The Rifleman’s Violin
Sam Ball, USA, 2014, Digital projection, 14m
In July 1945, Harry Truman, Winston Churchill, and Joseph Stalin convened in Berlin to negotiate the fate of the world in the aftermath of World War II. The agenda included the division of Europe between East and West and the ongoing war with Japan (which would end less than a month later with America’s nuclear strike). To break the ice in these tense discussions, Truman requested a private performance by the young virtuoso violinist Stuart Canin, who had fought as a GI on the front lines earlier that year. In Sam Ball’s short documentary, a 90-year-old Canin recalls his performance with wit and verve. The Rifleman’s Violin was produced by Abraham D. Sofaer for the Potsdam Revisited: Overture to the Cold War multimedia project created by Citizen Film in partnership with the Hoover Institution Archive at Stanford University –www.potsdamrevisited.org.
The screening of The Rifleman’s Violin will be followed by a reconstruction of the performance by violinist Stuart Canin and pianist Thomas Sauer as well as an on-stage discussion with Canin; the film’s producer Abraham Sofaer; director Sam Ball; and Stanford University historian Norman Naimark.
Sunday, January 24, 1:00pm
Song of Songs
Eva Neymann, Ukraine, 2015, DCP, 76m
Russian with English subtitles
This exceptional Ukrainian feature tells a story that begins with the blossoming of simple childhood love in a shtetl in 1905. Shimek and Buzya’s bond is pure and uncomplicated, but Shimek leaves it behind to seek a life outside his father’s house. When he hears years later that Buzya is to be married, he comes home to find that nothing—in the town or in his heart—has changed, and yet everything somehow seems different. Song of Songs is a poignant tale of love, return, and the transience of youth. New York Premiere
Thursday, January 21, 1:00pm & 6:00pm
Joey Kuhn, USA, 2015, DCP, 89m
On Manhattan’s Upper East Side, a young painter, Charlie, has spent much of his life in unrequited love with his best friend, Sebastian, a charismatic and reckless partier who lives alone in his family’s townhouse now that his father has been imprisoned for Bernie Madoff–esque crimes and his mother abandoned them both in the wake of the scandal. Joey Kuhn’s feature debut vividly depicts a social circle in crisis, set against the glorious backdrop of autumnal New York.
Sunday, January 24, 6:00pm
Regina Schilling, Germany, 2014, DCP, 90m
German, Italian, and Croatian with English subtitles
In the documentary adaptation of Adriana Altaras’s best-selling autobiography, Altaras, the daughter of Jewish Croats who fought the Nazis alongside Tito finds herself leading a normal, if somewhat frazzled, domestic existence in Berlin with her husband and two soccer-crazed sons. When her parents die, she inherits their apartment and begins to sort through decades of letters and photographs, revealing a gold mine of family secrets, persecution, and political heroism. Past and present meld as Altaras compassionately narrates the small details of life and family as a 20th-century European Jew. New York Premiere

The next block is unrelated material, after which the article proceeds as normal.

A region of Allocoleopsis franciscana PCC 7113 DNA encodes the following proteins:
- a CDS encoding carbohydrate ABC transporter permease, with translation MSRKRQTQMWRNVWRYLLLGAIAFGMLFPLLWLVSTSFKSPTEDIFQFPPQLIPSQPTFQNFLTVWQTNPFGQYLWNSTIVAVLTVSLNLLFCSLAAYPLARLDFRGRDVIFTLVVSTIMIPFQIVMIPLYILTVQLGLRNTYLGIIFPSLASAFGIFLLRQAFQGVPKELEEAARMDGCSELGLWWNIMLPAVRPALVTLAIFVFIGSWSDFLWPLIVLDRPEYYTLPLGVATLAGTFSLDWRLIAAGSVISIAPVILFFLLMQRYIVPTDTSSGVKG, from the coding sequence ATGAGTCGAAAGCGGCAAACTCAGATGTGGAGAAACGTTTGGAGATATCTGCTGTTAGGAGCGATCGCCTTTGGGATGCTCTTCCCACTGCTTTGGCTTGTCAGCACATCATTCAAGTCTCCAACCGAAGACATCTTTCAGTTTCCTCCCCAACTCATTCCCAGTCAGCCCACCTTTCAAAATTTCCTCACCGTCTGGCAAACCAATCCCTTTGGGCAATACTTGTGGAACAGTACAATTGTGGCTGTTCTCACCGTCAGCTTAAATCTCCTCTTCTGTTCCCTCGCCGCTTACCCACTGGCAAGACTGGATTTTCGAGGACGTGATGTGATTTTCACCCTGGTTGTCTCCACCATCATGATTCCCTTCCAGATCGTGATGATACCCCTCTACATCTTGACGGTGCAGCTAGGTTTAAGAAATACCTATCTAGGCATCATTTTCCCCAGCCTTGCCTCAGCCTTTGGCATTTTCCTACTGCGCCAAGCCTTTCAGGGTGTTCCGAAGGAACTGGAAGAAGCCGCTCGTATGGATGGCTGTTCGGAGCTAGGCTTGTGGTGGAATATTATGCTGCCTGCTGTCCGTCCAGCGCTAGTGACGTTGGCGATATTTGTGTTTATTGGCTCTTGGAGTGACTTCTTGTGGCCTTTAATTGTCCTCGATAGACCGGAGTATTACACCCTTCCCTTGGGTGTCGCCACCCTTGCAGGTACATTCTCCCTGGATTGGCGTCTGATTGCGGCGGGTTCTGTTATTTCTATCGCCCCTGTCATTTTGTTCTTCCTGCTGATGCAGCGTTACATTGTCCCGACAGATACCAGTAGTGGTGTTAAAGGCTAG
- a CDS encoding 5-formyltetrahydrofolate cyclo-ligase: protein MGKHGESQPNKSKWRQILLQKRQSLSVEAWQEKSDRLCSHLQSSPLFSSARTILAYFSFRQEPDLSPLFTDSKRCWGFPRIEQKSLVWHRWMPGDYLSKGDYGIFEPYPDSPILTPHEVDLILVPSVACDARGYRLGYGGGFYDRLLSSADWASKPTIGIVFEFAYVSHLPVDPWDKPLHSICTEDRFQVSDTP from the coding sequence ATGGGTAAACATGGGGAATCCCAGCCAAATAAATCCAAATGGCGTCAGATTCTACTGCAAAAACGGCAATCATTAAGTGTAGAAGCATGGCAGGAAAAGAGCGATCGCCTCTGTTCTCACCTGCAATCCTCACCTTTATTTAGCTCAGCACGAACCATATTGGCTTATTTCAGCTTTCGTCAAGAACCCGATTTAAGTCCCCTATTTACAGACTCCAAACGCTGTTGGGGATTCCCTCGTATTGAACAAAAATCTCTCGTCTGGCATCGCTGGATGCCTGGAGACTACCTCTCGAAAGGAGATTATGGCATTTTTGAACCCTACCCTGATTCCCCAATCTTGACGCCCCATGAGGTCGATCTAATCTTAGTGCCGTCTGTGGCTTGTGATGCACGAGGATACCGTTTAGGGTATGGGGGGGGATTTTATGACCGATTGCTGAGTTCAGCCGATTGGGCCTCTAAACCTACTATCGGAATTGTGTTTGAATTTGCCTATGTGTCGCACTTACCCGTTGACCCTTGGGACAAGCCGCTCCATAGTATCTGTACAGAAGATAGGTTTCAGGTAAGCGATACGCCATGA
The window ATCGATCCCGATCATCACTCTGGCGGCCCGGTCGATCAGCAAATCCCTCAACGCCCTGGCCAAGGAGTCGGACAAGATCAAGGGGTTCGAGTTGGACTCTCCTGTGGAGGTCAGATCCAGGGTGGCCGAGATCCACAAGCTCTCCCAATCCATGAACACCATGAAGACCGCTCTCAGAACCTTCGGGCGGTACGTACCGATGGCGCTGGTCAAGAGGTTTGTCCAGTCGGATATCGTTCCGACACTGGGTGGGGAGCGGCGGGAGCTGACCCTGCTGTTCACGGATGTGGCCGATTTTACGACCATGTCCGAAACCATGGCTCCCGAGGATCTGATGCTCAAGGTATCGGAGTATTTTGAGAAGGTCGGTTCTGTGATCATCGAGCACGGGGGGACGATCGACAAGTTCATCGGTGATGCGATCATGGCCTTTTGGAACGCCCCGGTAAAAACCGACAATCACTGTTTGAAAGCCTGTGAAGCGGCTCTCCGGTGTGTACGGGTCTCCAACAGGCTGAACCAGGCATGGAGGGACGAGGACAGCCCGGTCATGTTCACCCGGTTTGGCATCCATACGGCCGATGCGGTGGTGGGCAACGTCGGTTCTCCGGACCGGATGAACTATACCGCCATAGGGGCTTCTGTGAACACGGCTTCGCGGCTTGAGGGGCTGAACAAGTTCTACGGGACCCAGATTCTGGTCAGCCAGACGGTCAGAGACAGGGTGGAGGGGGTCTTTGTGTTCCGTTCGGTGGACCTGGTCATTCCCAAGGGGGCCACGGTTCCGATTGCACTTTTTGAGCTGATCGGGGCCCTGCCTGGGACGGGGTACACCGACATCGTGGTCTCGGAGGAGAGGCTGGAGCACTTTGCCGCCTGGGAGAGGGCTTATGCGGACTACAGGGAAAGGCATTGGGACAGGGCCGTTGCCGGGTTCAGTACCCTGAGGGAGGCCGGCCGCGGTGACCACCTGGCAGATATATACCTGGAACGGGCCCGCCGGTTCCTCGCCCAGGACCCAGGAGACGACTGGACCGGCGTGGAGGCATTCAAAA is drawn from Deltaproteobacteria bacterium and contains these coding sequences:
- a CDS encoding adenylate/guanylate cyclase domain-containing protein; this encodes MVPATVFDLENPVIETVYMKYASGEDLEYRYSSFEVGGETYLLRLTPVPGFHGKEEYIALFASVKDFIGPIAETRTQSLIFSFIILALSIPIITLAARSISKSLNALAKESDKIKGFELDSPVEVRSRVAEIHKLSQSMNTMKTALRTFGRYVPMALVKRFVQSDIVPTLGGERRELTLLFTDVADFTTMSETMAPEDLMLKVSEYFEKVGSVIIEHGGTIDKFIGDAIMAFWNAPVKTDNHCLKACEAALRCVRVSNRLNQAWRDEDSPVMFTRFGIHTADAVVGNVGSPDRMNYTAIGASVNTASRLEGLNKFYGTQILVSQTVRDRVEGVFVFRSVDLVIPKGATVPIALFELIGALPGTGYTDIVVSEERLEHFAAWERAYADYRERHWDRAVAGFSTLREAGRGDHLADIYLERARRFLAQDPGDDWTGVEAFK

Tuesday, January 19, 1:00pm & 6:15pm
Nitzan Gilady, Israel, 2015, DCP, 82m
Hebrew with English subtitles
Hagit, a young woman with a mild mental deficiency, works in a toilet-paper factory and lives with her mother, Sarah, a divorcée who gave up her life for her daughter. When Hagit embarks on her first romantic relationship, she keeps it a secret from her overbearing mom. Israeli director Nitzan Gilady sparkles in his feature debut, a richly detailed family drama for which Asi Levi’s performance as Sarah earned her the Best Actress prize at the 2015 Jerusalem Film Festival. U.S. Premiere
Monday, January 25, 3:30pm & 8:30pm
THE JEWISH MUSEUM
Led by Claudia Gould, Helen Goldsmith Menschel Director, and located on Museum Mile at Fifth Avenue and 92nd Street, the Jewish Museum is one of the world’s preeminent institutions devoted to exploring art and Jewish culture from ancient to contemporary, offering intellectually engaging and educational exhibitions and programs for people of all ages and backgrounds. The Museum was established in 1904, when Judge Mayer Sulzberger donated 26 ceremonial objects to The Jewish Theological Seminary as the core of a museum collection. Today, the Museum maintains a collection of over 30,000 works of art, artifacts, and broadcast media reflecting global Jewish identity, and presents a diverse schedule of internationally acclaimed temporary exhibitions. For more information, visit TheJewishMuseum.org.
FILM SOCIETY OF LINCOLN CENTER
Founded in 1969 to celebrate American and international cinema, the Film Society of Lincoln Center works to recognize established and emerging filmmakers, support important new work, and to enhance the awareness, accessibility, and understanding of the moving image. The Film Society produces the renowned New York Film Festival, a curated selection of the year’s most significant new film work, and presents or collaborates on other annual New York City festivals including Dance on Camera, Film Comment Selects, Human Rights Watch Film Festival, New Directors/New Films, NewFest, New York African Film Festival, New York Asian Film Festival, New York Jewish Film Festival, Open Roads: New Italian Cinema and Rendez-Vous with French Cinema. In addition to publishing the award-winning Film Comment magazine, the Film Society recognizes an artist’s unique achievement in film with the prestigious Chaplin Award, whose 2015 recipient is Robert Redford. The Film Society’s state-of-the-art Walter Reade Theater and the Elinor Bunin Munroe Film Center, located at Lincoln Center, provide a home for year-round programs and the New York City film community